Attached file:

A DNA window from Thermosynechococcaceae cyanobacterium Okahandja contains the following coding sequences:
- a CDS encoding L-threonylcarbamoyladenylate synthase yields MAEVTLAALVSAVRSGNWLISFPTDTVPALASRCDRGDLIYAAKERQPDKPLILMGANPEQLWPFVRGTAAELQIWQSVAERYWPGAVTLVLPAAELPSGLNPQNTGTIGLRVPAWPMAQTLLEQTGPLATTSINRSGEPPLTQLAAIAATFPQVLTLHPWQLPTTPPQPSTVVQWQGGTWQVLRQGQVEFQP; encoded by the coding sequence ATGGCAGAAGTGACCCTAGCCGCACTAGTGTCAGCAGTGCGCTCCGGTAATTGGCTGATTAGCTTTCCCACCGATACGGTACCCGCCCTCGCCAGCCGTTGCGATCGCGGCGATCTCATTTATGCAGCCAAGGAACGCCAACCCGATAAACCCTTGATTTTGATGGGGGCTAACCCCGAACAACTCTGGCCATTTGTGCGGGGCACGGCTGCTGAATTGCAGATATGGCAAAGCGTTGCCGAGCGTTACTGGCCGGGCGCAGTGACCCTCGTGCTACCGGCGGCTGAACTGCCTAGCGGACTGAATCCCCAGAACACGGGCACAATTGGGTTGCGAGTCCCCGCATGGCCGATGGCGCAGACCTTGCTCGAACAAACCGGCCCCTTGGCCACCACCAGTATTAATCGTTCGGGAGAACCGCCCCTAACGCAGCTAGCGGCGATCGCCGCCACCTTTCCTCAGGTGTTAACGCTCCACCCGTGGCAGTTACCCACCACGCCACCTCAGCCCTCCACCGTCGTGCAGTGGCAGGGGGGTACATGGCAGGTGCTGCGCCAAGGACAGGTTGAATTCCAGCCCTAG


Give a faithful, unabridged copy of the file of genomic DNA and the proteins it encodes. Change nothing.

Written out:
A DNA window from Thermosynechococcaceae cyanobacterium Okahandja contains the following coding sequences:
- a CDS encoding L-threonylcarbamoyladenylate synthase yields MAEVTLAALVSAVRSGNWLISFPTDTVPALASRCDRGDLIYAAKERQPDKPLILMGANPEQLWPFVRGTAAELQIWQSVAERYWPGAVTLVLPAAELPSGLNPQNTGTIGLRVPAWPMAQTLLEQTGPLATTSINRSGEPPLTQLAAIAATFPQVLTLHPWQLPTTPPQPSTVVQWQGGTWQVLRQGQVEFQP; encoded by the coding sequence ATGGCAGAAGTGACCCTAGCCGCACTAGTGTCAGCAGTGCGCTCCGGTAATTGGCTGATTAGCTTTCCCACCGATACGGTACCCGCCCTCGCCAGCCGTTGCGATCGCGGCGATCTCATTTATGCAGCCAAGGAACGCCAACCCGATAAACCCTTGATTTTGATGGGGGCTAACCCCGAACAACTCTGGCCATTTGTGCGGGGCACGGCTGCTGAATTGCAGATATGGCAAAGCGTTGCCGAGCGTTACTGGCCGGGCGCAGTGACCCTCGTGCTACCGGCGGCTGAACTGCCTAGCGGACTGAATCCCCAGAACACGGGCACAATTGGGTTGCGAGTCCCCGCATGGCCGATGGCGCAGACCTTGCTCGAACAAACCGGCCCCTTGGCCACCACCAGTATTAATCGTTCGGGAGAACCGCCCCTAACGCAGCTAGCGGCGATCGCCGCCACCTTTCCTCAGGTGTTAACGCTCCACCCGTGGCAGTTACCCACCACGCCACCTCAGCCCTCCACCGTCGTGCAGTGGCAGGGGGGTACATGGCAGGTGCTGCGCCAAGGACAGGTTGAATTCCAGCCCTAG